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John Oliver on the Confederate flag: “Lower it all the way down”

"The Confederate flag is one of those symbols that should really only be seen on T-shirts, belt buckles and bumper stickers to help the rest of us identify the worst people in the world," John Oliver said  Sunday on Last Week Tonight.

Harsh words, but public opinion polling suggests he isn't alone in that sentiment. In 2011, the Pew Research Center asked Americans how they felt about the Confederate flag. Among all Americans, negative reactions outnumbers positive ones by three-to-one -- although the largest share of respondents said the flag made them feel nothing at all.

Republicans (15 percent) were twice as likely as Democrats or Independents to view the flag favorably. But even among Republicans, negative sentiment outweighed positive feelings. The only group to feel more positively than negatively toward the flag was white Southerners -- 22 percent said they had a positive reaction to the flag, versus 13 percent who had a negative one.

But the overall ambivalence toward the flag -- 88 percent of Americans either dislike it or feel nothing at all -- hasn't stopped it from being a potent political issue in Southern states. As Oliver notes, some states still include the Confederate battle flag or references to it in their official state flags -- something South Carolina hasn't done since the Civil War.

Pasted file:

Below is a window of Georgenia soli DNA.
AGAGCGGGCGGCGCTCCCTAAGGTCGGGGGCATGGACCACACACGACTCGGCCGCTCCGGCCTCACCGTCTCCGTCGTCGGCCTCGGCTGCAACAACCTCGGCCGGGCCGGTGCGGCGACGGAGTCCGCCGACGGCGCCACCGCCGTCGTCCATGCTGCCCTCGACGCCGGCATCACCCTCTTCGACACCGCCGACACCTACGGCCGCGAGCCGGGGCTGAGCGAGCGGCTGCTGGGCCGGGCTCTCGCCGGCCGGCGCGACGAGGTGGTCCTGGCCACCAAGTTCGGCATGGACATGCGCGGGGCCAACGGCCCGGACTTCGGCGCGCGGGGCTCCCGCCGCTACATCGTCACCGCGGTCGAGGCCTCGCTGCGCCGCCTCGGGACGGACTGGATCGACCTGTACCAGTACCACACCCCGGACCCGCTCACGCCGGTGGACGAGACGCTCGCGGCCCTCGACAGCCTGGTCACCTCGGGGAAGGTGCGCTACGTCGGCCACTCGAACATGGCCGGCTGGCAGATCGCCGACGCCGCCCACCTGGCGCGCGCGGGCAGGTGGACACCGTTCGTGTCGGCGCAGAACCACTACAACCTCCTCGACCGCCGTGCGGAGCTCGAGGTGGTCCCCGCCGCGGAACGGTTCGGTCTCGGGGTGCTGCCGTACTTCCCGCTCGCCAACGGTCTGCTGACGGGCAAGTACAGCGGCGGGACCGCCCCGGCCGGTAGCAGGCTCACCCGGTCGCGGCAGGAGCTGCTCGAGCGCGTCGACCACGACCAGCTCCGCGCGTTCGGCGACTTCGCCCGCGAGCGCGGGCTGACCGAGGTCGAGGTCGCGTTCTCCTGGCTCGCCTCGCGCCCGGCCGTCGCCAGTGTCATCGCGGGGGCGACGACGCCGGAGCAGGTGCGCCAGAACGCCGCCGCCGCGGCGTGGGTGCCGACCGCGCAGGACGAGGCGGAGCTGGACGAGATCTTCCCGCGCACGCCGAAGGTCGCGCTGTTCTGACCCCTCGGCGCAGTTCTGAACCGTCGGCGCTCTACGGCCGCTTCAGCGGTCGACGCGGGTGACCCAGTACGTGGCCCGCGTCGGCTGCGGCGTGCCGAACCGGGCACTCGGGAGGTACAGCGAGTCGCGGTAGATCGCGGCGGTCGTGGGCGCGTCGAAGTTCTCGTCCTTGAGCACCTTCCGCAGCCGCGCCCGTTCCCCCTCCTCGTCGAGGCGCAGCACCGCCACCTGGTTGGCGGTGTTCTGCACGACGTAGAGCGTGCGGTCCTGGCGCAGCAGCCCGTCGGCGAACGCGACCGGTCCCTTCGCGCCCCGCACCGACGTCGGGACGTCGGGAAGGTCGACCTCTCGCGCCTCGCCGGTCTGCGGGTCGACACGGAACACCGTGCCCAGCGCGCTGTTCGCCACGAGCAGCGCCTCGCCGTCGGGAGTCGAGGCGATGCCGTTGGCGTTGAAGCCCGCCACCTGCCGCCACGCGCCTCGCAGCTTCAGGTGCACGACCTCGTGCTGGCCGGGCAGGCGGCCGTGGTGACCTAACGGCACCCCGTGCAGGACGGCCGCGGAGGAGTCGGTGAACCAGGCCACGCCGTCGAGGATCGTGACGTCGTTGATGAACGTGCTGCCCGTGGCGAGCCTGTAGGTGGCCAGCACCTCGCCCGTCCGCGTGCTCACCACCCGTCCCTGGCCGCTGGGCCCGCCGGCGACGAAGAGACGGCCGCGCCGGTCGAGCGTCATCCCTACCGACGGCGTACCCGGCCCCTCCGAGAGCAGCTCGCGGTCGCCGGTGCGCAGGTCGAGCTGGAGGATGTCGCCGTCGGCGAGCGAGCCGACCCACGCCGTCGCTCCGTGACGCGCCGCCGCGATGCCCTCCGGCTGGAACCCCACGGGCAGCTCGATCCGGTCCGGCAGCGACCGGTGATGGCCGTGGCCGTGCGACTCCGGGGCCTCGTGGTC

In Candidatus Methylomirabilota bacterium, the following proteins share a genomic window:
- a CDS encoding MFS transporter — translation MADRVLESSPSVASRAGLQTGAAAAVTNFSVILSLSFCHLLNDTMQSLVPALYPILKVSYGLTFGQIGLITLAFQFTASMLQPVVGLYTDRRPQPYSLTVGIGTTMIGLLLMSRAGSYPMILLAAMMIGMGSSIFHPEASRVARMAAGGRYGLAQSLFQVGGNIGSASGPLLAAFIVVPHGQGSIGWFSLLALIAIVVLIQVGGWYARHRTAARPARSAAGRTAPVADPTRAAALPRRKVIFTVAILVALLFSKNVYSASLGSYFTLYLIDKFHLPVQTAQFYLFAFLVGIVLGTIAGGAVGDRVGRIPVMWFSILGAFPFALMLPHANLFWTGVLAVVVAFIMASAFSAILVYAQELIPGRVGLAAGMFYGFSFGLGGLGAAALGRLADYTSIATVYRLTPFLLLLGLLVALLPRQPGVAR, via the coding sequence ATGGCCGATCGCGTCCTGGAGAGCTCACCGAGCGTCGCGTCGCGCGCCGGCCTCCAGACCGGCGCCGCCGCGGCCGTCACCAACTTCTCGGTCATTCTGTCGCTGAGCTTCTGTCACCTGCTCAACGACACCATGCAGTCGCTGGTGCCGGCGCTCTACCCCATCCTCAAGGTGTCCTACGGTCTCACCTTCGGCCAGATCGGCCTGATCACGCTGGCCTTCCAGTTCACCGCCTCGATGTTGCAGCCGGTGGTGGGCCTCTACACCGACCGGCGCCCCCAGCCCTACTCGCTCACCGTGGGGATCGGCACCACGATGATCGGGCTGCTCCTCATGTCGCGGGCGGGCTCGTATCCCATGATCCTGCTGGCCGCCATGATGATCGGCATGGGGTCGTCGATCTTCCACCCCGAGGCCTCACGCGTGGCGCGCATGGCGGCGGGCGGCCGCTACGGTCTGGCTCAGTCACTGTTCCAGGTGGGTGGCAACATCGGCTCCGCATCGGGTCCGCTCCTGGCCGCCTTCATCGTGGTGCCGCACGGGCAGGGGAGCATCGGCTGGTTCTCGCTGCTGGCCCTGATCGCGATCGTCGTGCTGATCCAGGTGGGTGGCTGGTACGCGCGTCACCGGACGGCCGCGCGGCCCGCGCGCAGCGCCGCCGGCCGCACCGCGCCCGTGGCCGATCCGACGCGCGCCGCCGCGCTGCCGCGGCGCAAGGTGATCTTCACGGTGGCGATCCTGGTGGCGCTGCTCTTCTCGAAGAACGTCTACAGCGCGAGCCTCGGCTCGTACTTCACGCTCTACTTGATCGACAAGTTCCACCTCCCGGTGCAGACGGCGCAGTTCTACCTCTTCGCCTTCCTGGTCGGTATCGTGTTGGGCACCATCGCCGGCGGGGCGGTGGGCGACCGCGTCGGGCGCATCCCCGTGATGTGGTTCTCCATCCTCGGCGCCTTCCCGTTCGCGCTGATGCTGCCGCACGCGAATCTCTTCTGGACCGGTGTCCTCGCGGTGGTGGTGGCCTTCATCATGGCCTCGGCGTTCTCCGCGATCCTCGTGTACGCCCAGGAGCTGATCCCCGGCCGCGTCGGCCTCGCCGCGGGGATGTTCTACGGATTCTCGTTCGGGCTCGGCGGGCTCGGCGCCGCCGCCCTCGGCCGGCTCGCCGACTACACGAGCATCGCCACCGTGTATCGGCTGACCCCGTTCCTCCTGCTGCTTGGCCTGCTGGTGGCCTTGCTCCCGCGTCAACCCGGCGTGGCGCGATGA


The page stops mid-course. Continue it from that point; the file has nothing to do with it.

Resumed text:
In the wake of the Charleston shootings, many observers have called on South Carolina to take the flag down. Or, as Oliver puts it:

Lower the flag down to half staff. And then, when its at half staff, why not keep lowering it all the way down and once you're holding it in your hands, take it off the flag pole completely, fold it -- or don't bother! -- put it in a box, label it "Bad Flag," and put it somewhere no-one can see it.

The fight over a Confederate emblem

COLUMBIA, SC - JUNE 27: Demonstrators protest at the South Carolina State House calling for the Confederate flag to remain on the State House grounds June 27, 2015 in Columbia, South Carolina. Earlier in the week South Carolina Gov. Nikki Haley expressed support for removing the Confederate flag from the State House grounds in the wake of the nine murders at Mother Emanuel A.M.E. Church in Charleston, South Carolina. (Win McNamee/Getty Images)